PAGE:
12 Advantages of Digital Cameras
Most people now have access to a digital camera nowadays, either as part of their smartphone, or as a stand-alone device. The new technology has brought us cameras that are generally easier to use, more affordable, instantaneous, and versatile than traditional film photography.
This article lists the 12 main pros of digital cameras when compared with film cameras.
12 Digital Photography Benefits
- Instantaneous Satisfaction
- Film is Expensive to Buy and Process
- Massive Storage Space for Photos
- Multiple Functions
- Video Camera
- Easy to Share
- Lighter or Built-in
- Easy Editing
- More Display Options
- Home Printing
- Point and Shoot Technology
- Quicker Operation
I look at each benefit in more detail below.
1. Instantaneous Satisfaction
The sheer immediacy of digital photography is impossible to beat with film. In most cases, you simply point your camera, click, and you have your image. No waiting until all the films used up, no time-consuming processing. Having your image in a digital format also brings many advantages too (see below).
2. Film is Expensive to Buy and Process
Film photography can be an expensive business, as you are constantly having to buy new film rolls and pay for processing. Digital photography doesn't incur any of these costs (except perhaps the price of ink and photo paper in the event you want to print out some images at home), so it is much cheaper over time.
3. Massive Storage Space for Photos
Rather than being limited by film rolls, digital devices offer massive storage options. Memory cards can hold thousands of images and can be swapped out quickly, should you require even more space. In addition, images can be regularly transferred to a computer hard drive to free up space. You can basically take as many photos as you want and not miss any images because your film roll was used up, or you were taking time changing rolls.
4. Multiple Functions
Multiple functions, such as motion detection, face detection, and night vision, aid the photo taker to capture better images. Challenging conditions no longer mean bad photos, as the camera has both manual and automatically ways to compensate. Night photos, for instance, can be taken with close to the same quality as day time ones. (The only downside, perhaps, is that some people feel overwhelmed by the sheer number of functions available on some camera models).
5. Video Camera
Unlike traditional film cameras, which can only capture still images, digital cameras can also take moving pictures. Operating as a video camera increases the versatility of these devices considerably, not only for capturing media, but also for live streaming video across the internet.
6. Easy to Share
Media captured in a digital format is much easier to share with others. Images can be sent by text or email. Media can be uploaded to the internet and shared via social media. Multiple copies of images can be easily created and shared with others via storage devices such as memory sticks, cards, or portable hard drives.
7. Lighter and More Compact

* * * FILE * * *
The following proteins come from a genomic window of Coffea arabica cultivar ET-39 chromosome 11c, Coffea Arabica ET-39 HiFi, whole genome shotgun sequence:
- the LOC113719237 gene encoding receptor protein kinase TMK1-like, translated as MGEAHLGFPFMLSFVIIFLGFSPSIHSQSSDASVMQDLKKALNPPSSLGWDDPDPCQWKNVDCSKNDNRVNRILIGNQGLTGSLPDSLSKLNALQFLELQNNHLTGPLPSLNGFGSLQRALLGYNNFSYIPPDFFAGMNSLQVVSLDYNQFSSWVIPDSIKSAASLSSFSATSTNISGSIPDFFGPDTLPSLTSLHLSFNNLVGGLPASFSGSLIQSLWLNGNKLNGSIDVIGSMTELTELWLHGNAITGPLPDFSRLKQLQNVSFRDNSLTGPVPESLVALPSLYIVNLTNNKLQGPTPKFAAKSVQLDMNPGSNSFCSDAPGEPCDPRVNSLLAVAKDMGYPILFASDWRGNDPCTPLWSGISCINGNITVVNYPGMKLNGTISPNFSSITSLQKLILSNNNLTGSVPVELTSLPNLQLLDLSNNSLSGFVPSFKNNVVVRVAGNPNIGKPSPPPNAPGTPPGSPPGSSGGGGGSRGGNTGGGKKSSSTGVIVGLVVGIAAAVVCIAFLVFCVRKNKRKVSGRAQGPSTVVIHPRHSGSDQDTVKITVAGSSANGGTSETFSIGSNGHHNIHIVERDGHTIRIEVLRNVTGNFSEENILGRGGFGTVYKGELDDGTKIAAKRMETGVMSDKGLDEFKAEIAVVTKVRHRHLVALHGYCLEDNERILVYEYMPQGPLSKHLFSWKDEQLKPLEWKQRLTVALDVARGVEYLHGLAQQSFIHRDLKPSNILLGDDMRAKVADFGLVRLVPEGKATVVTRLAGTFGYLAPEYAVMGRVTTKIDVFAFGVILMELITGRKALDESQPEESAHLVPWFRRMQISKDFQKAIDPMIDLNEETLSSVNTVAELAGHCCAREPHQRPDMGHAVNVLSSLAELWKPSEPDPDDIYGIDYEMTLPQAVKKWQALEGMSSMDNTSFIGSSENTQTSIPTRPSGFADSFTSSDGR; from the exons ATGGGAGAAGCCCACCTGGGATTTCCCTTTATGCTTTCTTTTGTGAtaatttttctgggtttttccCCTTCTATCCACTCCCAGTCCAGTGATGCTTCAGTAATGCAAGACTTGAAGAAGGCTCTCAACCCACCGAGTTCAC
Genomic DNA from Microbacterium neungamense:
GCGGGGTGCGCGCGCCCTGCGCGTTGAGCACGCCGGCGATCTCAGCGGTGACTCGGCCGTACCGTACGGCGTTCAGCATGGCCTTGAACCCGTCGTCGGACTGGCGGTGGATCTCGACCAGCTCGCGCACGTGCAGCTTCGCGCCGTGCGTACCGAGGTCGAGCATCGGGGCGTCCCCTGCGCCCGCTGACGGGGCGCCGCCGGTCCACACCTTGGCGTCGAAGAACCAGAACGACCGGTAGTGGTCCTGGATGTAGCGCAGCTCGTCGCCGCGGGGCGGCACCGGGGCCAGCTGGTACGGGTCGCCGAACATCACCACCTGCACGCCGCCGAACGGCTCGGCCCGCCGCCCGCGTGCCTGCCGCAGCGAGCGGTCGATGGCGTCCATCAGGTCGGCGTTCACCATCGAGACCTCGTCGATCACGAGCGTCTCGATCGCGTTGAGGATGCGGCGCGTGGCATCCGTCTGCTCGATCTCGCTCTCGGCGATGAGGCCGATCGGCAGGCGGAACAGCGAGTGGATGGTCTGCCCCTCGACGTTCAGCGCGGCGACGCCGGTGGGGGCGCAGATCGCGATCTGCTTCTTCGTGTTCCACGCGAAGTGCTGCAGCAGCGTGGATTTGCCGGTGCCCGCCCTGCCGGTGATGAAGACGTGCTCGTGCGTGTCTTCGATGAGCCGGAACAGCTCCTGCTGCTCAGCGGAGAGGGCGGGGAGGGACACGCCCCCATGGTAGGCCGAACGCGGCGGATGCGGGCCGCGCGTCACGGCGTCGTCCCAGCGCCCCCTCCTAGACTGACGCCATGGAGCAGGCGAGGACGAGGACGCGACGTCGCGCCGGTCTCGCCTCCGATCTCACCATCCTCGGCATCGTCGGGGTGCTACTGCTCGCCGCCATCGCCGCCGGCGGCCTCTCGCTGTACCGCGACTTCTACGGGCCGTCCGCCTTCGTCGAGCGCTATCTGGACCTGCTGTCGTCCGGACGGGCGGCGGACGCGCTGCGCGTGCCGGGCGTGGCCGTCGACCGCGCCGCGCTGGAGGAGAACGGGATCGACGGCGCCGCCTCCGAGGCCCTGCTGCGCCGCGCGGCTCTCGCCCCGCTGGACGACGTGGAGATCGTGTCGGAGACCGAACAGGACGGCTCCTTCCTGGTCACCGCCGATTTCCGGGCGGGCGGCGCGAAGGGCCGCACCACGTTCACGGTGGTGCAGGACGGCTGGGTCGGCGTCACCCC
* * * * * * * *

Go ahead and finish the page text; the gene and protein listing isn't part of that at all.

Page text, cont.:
Digital cameras are generally lighter and more compact than film cameras. Advances in technology also mean that they now come built-in to smartphones, enabling almost universal access to digital cameras.
8. Easy Editing
Traditional photographs could only be altered once and that is at the film processing stage, and even then the scope is limited. Digital photographs are easy to edit at any stage and there are multiple editing possibilities, many of them radical. Basic editing, such as enhancing contrast, lighting, and red eye removal, can often be done by the camera or smartphone, many more effects can be achieved through the use of a photo-editing software package.
9. More Display Options
In contrast to photos on film, which cannot be viewed at all until after they've been developed, there are multiple ways of viewing photos in a digital format. You can put them on a large screen television, for instance, for a more dramatic impact that a group of people can all experience simultaneously. Digital photo frames are another unique way to display digital photographs.
10. Home Printing
Film photographs have to be developed, a sensitive chemical process normally undertaken by commercial businesses, or through the use of a special "darkroom". The entire roll of film was almost always developed, regardless of picture quality. Digital photographs can be printed at home, requiring only an appropriate printer, plus the type of paper desired (most people use special photograph paper, which is widely available in stores). Home users can pick which individual images to print, experiment with different print sizes and shapes, as well as perform basic editing in most circumstances.
11. Point and Shoot Technology
Digital cameras are generally super easy to use, as most settings can be calculated automatically by the camera. That means that amateur photo takers can simply point and click without the need to spend time focusing, or adjusting settings.
12. Quicker Operation
One feature of digital cameras that is sometimes forgotten is that they can take multiple photos quickly. With film cameras, the user would have to wind on the film between each shot, losing time and potentially missing the opportunity to capture some great images. Adjusting the settings on film cameras could also slow the photographer down.
The First Digital Camera
The first digital camera was created in 1975 by Eastman Kodak engineer Steven Sasson. He made the camera by combining Motorola parts with a Kodak movie-camera lens and Fairchild CCD electronic sensors.
This article is accurate and true to the best of the author’s knowledge. Content is for informational or entertainment purposes only and does not substitute for personal counsel or professional advice in business, financial, legal, or technical matters.
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© 2018 Paul Goodman